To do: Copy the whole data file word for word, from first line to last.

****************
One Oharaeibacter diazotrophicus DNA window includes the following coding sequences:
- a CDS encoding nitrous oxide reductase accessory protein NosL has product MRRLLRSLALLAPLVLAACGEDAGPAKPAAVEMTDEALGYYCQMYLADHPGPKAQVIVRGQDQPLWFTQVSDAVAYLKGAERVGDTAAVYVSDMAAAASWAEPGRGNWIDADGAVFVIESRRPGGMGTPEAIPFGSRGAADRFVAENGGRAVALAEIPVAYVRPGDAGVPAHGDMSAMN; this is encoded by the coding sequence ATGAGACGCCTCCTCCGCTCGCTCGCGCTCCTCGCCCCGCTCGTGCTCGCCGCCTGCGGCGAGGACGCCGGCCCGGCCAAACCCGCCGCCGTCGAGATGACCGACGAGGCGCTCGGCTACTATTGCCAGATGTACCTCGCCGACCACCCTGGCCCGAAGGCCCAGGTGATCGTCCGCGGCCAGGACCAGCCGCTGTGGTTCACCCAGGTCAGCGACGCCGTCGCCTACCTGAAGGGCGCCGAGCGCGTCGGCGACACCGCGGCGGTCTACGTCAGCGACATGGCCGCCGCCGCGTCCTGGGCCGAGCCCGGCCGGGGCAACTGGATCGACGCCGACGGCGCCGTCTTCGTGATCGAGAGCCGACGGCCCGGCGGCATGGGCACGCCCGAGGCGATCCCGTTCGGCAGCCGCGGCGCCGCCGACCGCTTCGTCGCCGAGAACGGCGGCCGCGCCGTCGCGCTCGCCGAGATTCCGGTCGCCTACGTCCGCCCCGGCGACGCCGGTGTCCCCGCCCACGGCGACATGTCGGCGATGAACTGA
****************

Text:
One Oharaeibacter diazotrophicus DNA window includes the following coding sequences:
- a CDS encoding nitrous oxide reductase accessory protein NosL has product MRRLLRSLALLAPLVLAACGEDAGPAKPAAVEMTDEALGYYCQMYLADHPGPKAQVIVRGQDQPLWFTQVSDAVAYLKGAERVGDTAAVYVSDMAAAASWAEPGRGNWIDADGAVFVIESRRPGGMGTPEAIPFGSRGAADRFVAENGGRAVALAEIPVAYVRPGDAGVPAHGDMSAMN; this is encoded by the coding sequence ATGAGACGCCTCCTCCGCTCGCTCGCGCTCCTCGCCCCGCTCGTGCTCGCCGCCTGCGGCGAGGACGCCGGCCCGGCCAAACCCGCCGCCGTCGAGATGACCGACGAGGCGCTCGGCTACTATTGCCAGATGTACCTCGCCGACCACCCTGGCCCGAAGGCCCAGGTGATCGTCCGCGGCCAGGACCAGCCGCTGTGGTTCACCCAGGTCAGCGACGCCGTCGCCTACCTGAAGGGCGCCGAGCGCGTCGGCGACACCGCGGCGGTCTACGTCAGCGACATGGCCGCCGCCGCGTCCTGGGCCGAGCCCGGCCGGGGCAACTGGATCGACGCCGACGGCGCCGTCTTCGTGATCGAGAGCCGACGGCCCGGCGGCATGGGCACGCCCGAGGCGATCCCGTTCGGCAGCCGCGGCGCCGCCGACCGCTTCGTCGCCGAGAACGGCGGCCGCGCCGTCGCGCTCGCCGAGATTCCGGTCGCCTACGTCCGCCCCGGCGACGCCGGTGTCCCCGCCCACGGCGACATGTCGGCGATGAACTGA